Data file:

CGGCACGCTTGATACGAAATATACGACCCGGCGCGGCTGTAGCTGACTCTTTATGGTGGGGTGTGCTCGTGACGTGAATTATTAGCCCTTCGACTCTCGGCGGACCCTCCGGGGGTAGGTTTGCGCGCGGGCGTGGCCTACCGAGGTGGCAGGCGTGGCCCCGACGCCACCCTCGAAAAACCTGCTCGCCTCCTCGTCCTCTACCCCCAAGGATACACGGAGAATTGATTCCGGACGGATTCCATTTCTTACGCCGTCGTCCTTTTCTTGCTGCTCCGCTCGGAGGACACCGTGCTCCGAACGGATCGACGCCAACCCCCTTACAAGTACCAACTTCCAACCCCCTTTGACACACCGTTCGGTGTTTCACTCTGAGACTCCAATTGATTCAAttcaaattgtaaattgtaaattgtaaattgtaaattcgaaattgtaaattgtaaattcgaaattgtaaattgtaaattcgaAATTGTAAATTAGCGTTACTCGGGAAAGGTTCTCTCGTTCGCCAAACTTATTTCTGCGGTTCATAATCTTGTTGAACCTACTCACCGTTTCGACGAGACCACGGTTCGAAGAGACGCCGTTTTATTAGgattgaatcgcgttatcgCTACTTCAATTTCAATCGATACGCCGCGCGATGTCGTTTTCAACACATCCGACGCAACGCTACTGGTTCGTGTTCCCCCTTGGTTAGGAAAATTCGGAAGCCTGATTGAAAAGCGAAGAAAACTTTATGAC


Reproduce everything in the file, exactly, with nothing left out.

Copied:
CGGCACGCTTGATACGAAATATACGACCCGGCGCGGCTGTAGCTGACTCTTTATGGTGGGGTGTGCTCGTGACGTGAATTATTAGCCCTTCGACTCTCGGCGGACCCTCCGGGGGTAGGTTTGCGCGCGGGCGTGGCCTACCGAGGTGGCAGGCGTGGCCCCGACGCCACCCTCGAAAAACCTGCTCGCCTCCTCGTCCTCTACCCCCAAGGATACACGGAGAATTGATTCCGGACGGATTCCATTTCTTACGCCGTCGTCCTTTTCTTGCTGCTCCGCTCGGAGGACACCGTGCTCCGAACGGATCGACGCCAACCCCCTTACAAGTACCAACTTCCAACCCCCTTTGACACACCGTTCGGTGTTTCACTCTGAGACTCCAATTGATTCAAttcaaattgtaaattgtaaattgtaaattgtaaattcgaaattgtaaattgtaaattcgaaattgtaaattgtaaattcgaAATTGTAAATTAGCGTTACTCGGGAAAGGTTCTCTCGTTCGCCAAACTTATTTCTGCGGTTCATAATCTTGTTGAACCTACTCACCGTTTCGACGAGACCACGGTTCGAAGAGACGCCGTTTTATTAGgattgaatcgcgttatcgCTACTTCAATTTCAATCGATACGCCGCGCGATGTCGTTTTCAACACATCCGACGCAACGCTACTGGTTCGTGTTCCCCCTTGGTTAGGAAAATTCGGAAGCCTGATTGAAAAGCGAAGAAAACTTTATGAC